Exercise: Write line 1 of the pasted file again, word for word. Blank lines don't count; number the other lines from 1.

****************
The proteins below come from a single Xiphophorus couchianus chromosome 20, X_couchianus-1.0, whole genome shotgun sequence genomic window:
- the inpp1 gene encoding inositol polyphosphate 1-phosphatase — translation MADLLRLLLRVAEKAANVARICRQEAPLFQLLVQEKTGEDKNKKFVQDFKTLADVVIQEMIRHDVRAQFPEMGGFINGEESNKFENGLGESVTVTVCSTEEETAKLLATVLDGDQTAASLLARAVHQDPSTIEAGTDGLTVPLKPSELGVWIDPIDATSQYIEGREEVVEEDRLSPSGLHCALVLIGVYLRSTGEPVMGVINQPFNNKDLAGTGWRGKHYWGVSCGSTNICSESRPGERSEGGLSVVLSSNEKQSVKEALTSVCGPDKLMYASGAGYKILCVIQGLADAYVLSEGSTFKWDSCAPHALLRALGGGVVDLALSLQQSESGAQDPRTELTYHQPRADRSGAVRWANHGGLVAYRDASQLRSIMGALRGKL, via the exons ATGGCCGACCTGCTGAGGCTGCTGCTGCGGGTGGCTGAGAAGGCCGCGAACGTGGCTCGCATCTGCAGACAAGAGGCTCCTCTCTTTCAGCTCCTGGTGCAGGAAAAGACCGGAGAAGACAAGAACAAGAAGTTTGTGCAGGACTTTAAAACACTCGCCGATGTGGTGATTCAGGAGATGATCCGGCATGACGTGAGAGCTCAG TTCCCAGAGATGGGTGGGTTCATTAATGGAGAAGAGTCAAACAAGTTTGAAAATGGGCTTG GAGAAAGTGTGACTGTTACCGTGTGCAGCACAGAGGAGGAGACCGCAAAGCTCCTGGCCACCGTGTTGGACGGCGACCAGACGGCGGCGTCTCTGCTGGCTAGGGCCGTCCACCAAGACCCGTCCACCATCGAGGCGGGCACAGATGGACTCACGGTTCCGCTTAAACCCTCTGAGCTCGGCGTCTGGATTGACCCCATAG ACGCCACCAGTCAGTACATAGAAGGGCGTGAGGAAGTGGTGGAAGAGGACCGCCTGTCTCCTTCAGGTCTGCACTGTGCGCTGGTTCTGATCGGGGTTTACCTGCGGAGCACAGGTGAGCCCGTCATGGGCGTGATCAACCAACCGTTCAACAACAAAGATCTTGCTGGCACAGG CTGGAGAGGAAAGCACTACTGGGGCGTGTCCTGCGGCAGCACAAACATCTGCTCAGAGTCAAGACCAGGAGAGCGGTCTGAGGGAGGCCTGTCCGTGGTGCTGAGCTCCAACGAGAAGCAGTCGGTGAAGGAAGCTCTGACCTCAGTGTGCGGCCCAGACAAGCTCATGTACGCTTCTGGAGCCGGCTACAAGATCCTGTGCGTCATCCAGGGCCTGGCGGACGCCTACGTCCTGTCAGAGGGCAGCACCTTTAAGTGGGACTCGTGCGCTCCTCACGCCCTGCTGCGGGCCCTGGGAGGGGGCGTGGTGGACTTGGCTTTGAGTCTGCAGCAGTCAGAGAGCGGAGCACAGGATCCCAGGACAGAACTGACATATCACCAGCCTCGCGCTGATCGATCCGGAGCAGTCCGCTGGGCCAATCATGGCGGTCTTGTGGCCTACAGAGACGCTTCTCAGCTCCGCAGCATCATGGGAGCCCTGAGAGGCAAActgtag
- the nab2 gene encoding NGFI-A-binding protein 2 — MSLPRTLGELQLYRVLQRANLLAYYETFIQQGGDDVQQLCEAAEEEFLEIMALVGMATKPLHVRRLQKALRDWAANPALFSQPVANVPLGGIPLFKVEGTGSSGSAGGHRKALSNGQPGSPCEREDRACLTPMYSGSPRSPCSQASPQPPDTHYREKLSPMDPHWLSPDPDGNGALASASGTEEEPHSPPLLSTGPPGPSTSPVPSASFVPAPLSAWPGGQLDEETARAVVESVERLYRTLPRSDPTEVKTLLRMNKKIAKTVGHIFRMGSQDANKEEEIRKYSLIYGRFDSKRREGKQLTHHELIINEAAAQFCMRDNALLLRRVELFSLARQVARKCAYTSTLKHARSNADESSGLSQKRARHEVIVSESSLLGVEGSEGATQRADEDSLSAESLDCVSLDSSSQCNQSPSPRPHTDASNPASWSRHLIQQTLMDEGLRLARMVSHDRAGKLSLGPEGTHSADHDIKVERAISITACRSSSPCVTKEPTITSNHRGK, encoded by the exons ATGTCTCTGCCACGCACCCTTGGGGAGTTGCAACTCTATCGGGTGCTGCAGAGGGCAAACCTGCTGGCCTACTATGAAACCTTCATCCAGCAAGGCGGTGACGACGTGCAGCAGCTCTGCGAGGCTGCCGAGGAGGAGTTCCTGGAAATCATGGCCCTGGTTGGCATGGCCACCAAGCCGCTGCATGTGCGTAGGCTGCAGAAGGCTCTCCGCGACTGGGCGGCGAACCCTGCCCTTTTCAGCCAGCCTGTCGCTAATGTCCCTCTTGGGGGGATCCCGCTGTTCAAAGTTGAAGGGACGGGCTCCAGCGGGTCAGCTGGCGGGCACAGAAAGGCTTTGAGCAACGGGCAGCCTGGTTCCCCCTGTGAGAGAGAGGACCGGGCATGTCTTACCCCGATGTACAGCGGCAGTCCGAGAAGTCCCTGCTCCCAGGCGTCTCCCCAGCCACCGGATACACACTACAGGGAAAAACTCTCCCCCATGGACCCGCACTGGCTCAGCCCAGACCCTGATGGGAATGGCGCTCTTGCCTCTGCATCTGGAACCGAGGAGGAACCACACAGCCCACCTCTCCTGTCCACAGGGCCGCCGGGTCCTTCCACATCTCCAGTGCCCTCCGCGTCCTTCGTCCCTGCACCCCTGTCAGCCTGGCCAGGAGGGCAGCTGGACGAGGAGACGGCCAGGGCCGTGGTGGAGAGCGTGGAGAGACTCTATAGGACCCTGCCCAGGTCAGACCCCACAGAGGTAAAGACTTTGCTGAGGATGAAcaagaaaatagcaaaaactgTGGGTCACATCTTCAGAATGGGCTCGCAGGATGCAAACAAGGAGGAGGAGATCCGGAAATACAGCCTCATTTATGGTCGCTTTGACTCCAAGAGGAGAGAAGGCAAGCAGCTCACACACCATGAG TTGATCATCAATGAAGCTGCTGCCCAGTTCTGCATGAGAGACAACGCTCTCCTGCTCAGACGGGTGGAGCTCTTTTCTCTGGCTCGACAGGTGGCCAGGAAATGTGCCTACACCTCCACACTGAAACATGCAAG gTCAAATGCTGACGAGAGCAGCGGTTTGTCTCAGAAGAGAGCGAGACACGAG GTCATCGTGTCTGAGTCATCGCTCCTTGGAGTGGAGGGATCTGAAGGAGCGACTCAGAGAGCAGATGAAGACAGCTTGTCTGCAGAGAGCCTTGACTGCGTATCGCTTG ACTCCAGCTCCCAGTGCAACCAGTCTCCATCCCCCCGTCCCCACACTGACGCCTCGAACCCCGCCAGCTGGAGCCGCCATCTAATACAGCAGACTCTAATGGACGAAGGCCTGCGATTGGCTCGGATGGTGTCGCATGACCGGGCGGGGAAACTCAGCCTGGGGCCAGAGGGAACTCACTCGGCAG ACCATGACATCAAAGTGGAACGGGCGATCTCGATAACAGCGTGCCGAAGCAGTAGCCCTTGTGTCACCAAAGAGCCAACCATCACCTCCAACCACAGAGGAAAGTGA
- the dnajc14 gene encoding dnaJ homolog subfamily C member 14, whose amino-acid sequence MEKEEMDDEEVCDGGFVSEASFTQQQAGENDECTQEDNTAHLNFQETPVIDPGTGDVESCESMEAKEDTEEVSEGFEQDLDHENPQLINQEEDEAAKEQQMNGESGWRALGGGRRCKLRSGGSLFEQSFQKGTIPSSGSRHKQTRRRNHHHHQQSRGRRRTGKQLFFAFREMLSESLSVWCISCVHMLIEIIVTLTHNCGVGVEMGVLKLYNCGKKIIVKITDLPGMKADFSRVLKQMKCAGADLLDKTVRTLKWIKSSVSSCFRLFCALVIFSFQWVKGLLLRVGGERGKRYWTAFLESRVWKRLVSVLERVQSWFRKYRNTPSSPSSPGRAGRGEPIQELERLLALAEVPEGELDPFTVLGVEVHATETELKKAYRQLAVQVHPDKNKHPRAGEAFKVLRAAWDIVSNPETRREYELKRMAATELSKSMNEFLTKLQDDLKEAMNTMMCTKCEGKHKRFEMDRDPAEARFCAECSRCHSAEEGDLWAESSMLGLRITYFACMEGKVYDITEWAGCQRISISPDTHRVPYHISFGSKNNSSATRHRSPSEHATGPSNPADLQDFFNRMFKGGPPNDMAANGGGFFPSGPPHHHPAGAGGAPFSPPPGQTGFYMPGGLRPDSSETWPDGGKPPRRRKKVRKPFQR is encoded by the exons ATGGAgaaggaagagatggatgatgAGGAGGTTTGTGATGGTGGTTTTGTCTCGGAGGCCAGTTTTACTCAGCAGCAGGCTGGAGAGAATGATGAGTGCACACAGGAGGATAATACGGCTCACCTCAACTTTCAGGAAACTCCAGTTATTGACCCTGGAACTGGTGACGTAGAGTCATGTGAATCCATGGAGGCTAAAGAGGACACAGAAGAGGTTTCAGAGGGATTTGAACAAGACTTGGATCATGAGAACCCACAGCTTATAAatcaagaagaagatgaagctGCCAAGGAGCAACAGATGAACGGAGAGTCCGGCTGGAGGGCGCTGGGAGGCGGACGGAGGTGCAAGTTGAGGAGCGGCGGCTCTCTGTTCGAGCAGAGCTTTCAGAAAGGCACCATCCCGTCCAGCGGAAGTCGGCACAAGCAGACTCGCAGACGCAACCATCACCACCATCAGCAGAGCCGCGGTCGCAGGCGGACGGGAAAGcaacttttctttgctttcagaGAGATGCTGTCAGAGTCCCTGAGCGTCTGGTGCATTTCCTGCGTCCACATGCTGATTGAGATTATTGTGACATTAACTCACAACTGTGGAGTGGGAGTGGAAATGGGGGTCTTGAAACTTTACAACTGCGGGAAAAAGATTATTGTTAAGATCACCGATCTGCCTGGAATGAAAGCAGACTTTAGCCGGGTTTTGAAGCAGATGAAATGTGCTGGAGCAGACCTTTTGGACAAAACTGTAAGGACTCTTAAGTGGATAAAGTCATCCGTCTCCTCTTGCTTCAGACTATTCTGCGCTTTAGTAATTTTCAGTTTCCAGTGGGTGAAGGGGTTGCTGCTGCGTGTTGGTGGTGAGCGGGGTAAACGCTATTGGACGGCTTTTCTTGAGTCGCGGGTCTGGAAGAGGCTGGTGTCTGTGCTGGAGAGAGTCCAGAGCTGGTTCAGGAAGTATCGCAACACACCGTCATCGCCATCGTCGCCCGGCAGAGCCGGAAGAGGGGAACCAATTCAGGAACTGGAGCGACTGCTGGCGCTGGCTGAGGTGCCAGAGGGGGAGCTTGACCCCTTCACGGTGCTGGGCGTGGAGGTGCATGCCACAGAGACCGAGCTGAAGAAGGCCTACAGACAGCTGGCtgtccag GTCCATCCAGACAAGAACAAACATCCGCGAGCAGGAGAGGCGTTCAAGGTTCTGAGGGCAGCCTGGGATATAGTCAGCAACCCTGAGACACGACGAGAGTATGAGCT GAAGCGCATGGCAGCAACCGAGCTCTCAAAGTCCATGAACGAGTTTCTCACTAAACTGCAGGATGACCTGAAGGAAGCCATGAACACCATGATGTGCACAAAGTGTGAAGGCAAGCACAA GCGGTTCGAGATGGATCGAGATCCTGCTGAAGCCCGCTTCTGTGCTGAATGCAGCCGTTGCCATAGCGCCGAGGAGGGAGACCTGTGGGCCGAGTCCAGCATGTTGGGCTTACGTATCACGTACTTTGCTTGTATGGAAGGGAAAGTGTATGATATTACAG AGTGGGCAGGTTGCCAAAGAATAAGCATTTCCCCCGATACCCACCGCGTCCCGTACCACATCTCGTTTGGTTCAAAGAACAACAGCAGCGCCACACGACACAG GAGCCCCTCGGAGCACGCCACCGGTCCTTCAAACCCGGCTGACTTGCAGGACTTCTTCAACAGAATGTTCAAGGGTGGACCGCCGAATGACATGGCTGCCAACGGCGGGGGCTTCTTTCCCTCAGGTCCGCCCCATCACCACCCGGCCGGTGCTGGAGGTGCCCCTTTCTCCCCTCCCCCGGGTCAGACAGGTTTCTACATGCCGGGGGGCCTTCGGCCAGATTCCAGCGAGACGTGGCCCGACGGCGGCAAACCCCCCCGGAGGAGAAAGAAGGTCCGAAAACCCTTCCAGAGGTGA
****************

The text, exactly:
The proteins below come from a single Xiphophorus couchianus chromosome 20, X_couchianus-1.0, whole genome shotgun sequence genomic window: